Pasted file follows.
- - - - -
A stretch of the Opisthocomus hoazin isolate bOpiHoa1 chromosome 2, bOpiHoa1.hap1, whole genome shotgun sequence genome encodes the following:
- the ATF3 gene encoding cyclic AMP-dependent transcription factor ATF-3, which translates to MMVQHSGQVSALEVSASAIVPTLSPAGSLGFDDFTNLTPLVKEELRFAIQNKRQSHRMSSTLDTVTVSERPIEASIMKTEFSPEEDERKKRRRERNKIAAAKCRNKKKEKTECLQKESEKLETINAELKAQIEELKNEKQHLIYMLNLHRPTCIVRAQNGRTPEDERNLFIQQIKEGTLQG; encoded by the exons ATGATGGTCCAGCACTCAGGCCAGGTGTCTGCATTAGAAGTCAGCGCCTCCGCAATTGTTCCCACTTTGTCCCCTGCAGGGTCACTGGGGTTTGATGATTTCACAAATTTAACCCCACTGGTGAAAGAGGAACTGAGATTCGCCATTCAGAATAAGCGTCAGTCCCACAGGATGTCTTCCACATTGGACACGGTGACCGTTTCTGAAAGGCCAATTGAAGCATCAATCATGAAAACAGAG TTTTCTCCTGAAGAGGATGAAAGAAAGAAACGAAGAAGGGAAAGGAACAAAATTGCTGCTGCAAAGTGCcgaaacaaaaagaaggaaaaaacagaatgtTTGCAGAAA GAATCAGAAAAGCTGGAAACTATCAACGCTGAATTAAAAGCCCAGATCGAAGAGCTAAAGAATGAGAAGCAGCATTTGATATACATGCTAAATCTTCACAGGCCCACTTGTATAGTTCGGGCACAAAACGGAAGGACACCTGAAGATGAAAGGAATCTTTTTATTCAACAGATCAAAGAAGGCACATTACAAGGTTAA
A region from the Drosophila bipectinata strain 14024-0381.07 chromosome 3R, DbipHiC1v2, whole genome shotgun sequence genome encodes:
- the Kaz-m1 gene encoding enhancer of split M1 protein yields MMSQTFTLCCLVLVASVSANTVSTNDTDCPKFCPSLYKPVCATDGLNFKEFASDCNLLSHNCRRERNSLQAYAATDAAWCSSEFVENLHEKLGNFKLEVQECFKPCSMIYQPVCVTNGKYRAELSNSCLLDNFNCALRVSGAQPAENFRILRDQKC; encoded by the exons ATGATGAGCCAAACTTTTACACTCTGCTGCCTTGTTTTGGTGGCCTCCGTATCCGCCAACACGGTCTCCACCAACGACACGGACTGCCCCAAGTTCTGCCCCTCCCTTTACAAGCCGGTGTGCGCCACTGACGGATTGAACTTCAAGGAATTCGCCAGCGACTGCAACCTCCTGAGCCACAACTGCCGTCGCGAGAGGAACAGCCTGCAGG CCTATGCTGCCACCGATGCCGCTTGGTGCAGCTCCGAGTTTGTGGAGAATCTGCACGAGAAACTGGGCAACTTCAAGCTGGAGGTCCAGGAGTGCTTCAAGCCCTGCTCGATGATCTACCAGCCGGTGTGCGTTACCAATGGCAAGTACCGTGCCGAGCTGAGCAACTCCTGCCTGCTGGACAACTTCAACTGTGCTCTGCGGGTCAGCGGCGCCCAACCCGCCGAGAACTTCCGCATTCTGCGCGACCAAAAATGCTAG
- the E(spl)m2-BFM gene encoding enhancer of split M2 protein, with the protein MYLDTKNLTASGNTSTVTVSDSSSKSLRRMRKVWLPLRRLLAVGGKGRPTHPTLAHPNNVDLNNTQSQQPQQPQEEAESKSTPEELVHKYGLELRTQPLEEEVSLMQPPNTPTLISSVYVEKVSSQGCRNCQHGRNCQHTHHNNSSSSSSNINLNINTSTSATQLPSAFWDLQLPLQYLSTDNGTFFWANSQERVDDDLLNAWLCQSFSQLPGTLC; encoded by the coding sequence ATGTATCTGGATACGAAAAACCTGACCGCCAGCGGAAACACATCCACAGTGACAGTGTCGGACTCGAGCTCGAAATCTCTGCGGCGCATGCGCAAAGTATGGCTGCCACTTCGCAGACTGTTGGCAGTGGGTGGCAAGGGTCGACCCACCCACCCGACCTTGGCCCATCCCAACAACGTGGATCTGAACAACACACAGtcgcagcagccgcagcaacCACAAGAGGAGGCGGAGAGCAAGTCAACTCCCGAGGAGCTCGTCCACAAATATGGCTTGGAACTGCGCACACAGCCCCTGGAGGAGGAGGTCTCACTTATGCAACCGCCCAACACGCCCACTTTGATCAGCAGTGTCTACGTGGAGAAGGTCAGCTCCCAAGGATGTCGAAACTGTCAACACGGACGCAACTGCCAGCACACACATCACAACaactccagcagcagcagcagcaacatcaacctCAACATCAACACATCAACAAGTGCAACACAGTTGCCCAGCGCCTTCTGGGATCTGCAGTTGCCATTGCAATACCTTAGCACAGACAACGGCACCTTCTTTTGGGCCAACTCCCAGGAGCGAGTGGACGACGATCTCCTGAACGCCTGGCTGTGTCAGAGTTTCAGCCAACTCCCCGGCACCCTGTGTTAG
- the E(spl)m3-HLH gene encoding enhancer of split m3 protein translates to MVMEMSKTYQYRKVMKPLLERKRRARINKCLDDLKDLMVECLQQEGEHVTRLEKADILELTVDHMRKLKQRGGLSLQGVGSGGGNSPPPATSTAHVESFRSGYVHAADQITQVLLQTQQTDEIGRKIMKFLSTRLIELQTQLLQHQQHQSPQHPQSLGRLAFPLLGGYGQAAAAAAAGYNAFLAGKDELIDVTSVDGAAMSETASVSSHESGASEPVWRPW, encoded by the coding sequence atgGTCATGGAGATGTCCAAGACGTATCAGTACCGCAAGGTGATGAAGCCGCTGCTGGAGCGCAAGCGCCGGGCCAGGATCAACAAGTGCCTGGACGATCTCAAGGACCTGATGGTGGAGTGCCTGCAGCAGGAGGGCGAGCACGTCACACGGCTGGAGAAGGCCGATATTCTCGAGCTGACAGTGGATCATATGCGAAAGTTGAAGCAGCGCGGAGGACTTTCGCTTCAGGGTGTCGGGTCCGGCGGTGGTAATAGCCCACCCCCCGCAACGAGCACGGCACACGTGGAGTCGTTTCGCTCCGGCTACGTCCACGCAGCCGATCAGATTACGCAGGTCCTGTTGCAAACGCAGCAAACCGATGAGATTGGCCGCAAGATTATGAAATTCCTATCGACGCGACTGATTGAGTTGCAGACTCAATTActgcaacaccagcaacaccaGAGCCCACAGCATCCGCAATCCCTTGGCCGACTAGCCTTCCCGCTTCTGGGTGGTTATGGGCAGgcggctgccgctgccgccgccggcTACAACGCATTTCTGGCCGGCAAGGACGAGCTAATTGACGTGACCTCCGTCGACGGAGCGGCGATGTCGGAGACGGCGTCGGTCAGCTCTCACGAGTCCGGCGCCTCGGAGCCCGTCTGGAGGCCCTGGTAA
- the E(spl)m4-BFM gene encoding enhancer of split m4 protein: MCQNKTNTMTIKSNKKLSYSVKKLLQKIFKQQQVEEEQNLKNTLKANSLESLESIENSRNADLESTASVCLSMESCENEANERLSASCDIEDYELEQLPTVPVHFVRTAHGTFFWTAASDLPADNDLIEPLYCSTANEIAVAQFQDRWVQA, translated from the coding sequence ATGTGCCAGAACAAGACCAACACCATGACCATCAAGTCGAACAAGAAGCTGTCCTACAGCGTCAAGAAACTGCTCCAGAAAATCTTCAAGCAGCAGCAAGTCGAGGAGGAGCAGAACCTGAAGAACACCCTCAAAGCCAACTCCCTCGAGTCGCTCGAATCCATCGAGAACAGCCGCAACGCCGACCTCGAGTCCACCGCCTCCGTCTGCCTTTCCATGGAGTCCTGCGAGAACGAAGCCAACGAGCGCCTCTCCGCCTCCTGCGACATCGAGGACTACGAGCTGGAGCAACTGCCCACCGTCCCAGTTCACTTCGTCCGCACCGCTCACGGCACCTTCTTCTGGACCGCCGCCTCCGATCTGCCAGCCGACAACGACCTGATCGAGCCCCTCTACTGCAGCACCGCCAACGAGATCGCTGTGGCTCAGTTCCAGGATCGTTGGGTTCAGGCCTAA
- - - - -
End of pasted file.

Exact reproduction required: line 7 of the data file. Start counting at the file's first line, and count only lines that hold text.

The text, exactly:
- the E(spl)m4-BFM gene encoding enhancer of split m4 protein: MCQNKTNTMTIKSNKKLSYSVKKLLQKIFKQQQVEEEQNLKNTLKANSLESLESIENSRNADLESTASVCLSMESCENEANERLSASCDIEDYELEQLPTVPVHFVRTAHGTFFWTAASDLPADNDLIEPLYCSTANEIAVAQFQDRWVQA, translated from the coding sequence ATGTGCCAGAACAAGACCAACACCATGACCATCAAGTCGAACAAGAAGCTGTCCTACAGCGTCAAGAAACTGCTCCAGAAAATCTTCAAGCAGCAGCAAGTCGAGGAGGAGCAGAACCTGAAGAACACCCTCAAAGCCAACTCCCTCGAGTCGCTCGAATCCATCGAGAACAGCCGCAACGCCGACCTCGAGTCCACCGCCTCCGTCTGCCTTTCCATGGAGTCCTGCGAGAACGAAGCCAACGAGCGCCTCTCCGCCTCCTGCGACATCGAGGACTACGAGCTGGAGCAACTGCCCACCGTCCCAGTTCACTTCGTCCGCACCGCTCACGGCACCTTCTTCTGGACCGCCGCCTCCGATCTGCCAGCCGACAACGACCTGATCGAGCCCCTCTACTGCAGCACCGCCAACGAGATCGCTGTGGCTCAGTTCCAGGATCGTTGGGTTCAGGCCTAA